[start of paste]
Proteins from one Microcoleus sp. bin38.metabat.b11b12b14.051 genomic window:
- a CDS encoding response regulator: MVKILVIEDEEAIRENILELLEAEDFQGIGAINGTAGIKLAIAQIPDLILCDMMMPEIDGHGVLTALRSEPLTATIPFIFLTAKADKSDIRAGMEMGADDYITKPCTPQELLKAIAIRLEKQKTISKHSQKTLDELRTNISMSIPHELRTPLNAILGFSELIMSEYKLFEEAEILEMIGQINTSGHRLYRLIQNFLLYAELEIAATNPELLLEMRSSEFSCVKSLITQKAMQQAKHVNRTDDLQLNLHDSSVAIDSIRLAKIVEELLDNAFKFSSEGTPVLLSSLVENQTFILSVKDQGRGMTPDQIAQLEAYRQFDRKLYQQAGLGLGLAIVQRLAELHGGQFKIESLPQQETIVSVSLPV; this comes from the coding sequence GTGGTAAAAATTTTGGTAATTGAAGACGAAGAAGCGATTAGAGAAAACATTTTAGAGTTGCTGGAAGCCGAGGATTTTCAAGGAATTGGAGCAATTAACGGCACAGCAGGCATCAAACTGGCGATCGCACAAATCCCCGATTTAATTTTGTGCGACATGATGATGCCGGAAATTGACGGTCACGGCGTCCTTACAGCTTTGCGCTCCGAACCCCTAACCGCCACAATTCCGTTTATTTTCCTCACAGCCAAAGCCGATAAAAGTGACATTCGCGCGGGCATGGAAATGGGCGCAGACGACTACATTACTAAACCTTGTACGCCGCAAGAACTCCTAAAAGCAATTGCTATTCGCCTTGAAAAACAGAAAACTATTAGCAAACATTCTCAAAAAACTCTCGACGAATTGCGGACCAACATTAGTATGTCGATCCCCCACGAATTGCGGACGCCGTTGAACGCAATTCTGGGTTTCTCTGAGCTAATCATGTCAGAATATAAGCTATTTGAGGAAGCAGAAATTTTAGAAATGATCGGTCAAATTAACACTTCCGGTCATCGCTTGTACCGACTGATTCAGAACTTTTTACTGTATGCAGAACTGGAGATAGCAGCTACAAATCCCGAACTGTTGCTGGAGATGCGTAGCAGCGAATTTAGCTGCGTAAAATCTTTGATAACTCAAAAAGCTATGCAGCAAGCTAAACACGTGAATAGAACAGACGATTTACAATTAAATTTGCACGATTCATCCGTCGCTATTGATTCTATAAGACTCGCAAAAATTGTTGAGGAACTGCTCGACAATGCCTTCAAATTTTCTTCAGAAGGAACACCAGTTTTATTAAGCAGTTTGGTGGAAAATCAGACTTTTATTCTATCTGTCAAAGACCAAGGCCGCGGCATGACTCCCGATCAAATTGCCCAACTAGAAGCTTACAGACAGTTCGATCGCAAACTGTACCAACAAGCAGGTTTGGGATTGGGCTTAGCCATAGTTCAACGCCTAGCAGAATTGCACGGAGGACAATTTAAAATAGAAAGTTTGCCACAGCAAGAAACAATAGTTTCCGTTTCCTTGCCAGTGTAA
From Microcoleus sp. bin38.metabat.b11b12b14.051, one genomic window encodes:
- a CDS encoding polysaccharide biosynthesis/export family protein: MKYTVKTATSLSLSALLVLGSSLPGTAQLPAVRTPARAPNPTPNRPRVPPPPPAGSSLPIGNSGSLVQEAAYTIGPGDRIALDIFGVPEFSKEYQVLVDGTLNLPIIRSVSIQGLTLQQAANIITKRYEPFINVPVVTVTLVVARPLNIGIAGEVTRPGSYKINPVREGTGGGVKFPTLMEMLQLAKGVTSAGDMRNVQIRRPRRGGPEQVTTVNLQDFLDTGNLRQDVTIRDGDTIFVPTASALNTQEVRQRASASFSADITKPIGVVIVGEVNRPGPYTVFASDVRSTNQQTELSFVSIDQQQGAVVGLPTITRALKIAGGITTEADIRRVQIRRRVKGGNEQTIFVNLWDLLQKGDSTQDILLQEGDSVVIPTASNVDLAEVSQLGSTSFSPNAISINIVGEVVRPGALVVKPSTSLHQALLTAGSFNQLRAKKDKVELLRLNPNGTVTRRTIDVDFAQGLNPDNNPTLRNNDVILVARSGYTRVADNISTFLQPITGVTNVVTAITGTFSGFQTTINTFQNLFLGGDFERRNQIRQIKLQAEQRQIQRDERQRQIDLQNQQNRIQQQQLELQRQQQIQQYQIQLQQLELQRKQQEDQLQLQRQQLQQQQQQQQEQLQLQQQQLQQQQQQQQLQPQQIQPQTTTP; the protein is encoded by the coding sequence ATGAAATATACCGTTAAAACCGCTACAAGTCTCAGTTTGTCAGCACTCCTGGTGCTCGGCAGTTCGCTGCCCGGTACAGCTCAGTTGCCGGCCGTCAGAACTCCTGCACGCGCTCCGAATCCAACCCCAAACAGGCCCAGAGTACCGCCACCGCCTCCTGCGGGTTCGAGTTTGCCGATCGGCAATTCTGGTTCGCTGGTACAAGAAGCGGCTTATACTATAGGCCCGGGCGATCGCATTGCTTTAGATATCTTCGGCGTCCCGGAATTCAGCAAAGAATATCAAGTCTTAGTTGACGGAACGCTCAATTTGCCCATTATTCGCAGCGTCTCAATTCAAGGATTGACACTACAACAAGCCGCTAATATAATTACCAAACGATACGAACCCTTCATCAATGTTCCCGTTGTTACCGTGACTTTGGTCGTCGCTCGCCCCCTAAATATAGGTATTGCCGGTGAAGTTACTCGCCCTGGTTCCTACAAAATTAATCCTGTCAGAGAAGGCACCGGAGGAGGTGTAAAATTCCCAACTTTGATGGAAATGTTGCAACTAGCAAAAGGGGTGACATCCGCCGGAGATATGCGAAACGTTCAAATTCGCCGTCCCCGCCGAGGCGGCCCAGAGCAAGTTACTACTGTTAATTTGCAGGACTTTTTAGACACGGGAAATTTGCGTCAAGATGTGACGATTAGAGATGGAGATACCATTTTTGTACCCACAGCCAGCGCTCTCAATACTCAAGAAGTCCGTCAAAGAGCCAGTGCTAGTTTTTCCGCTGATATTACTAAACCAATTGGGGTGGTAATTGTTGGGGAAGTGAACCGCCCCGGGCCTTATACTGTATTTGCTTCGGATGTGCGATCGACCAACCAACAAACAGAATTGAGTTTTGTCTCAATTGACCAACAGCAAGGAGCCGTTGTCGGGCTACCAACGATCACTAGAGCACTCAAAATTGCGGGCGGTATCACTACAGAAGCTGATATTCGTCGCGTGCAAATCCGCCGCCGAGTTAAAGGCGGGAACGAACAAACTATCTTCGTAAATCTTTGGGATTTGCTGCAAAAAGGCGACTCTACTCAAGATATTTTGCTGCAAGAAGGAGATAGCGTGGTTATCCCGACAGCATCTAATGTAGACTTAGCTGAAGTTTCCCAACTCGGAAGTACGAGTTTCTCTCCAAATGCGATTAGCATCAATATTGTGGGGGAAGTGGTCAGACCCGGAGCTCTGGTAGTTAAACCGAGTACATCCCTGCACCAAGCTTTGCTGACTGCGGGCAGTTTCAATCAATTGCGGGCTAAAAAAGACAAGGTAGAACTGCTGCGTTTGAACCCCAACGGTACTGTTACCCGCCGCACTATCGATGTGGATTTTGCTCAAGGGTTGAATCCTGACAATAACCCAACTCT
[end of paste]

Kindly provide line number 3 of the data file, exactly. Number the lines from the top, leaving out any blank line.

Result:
From Microcoleus sp. bin38.metabat.b11b12b14.051, one genomic window encodes: